NSA video tries to dispel fear about polygraph use during job interviews

The National Security Agency has posted a video online explaining how
it uses polygraphs to screen job candidates, in an attempt to ease the
fears of potential applicants.

The video,
titled “The Truth About Polygraphs,” depicts interviews with several
subjects discussing their experiences taking the polygraph, also
commonly referred to as a lie detector. Polygraph examiners in the video
argue there is a great deal of misinformation surrounding the practice
and attempt to dispel some of the fear and apprehension surrounding the

The video uses interviews with former applicants, polygraph
examiners and NSA employees to make the process seem less threatening.
It also uses humor via short clips from TV shows and movies like “The
Simpsons” and “Meet the Parents.”

According to the video, the
actual NSA polygraph examination is roughly five minutes long and
consists of a subject answering “yes” or “no” questions while a machine
monitors their heart rate and blood flow. Subjects are asked questions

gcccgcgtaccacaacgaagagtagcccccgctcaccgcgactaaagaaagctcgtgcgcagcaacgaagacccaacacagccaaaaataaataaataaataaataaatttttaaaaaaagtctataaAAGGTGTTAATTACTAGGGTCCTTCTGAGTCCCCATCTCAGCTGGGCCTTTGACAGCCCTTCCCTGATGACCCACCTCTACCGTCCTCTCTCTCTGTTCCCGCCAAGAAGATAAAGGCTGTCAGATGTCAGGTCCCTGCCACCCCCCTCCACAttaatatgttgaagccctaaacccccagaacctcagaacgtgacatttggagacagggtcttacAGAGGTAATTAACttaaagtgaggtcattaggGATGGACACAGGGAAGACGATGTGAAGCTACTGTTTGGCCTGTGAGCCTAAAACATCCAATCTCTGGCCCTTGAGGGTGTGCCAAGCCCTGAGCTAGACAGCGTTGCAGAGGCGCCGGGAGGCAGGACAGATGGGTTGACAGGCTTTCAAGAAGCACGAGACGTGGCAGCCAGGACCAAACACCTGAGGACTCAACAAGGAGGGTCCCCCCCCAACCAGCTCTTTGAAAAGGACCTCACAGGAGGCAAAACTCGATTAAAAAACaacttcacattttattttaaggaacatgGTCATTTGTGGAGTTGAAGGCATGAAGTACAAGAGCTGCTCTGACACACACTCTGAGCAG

such as “Have you engaged in espionage against the United States?” or
“Have you provided classified information to an unauthorized person?”

questions are repeated and if there are any results that would raise
concern, the patient is allowed to discuss the issue with the examiner
to explain themselves more thoroughly. After the interview the results are first sent to a quality control official before the subject is notified
whether or not they passed. Even if a candidate fails their original
polygraph, the video claims that 90 percent of candidates are given a
second chance at the examination.

The video also depicts several NSA candidates describing the whole process as smoother and less intimidating than they expected. However,, dedicated to abolishing the polygraph for workplace use, argues that the video witholds critical information.

For instance, in a video response posted online last week, an official from the nonprofit points out that NSA may ask candidates about their pornography viewing habits, despite NSA claims that the process is not invasive. The group also argues that there is a scientific consensus that polygraphs are unreliable “junk science.”


Copyright 2023 Nexstar Media Inc. All rights reserved. This material may not be published, broadcast, rewritten, or redistributed.

See all Hill.TV See all Video

Most Popular

Load more


See all Video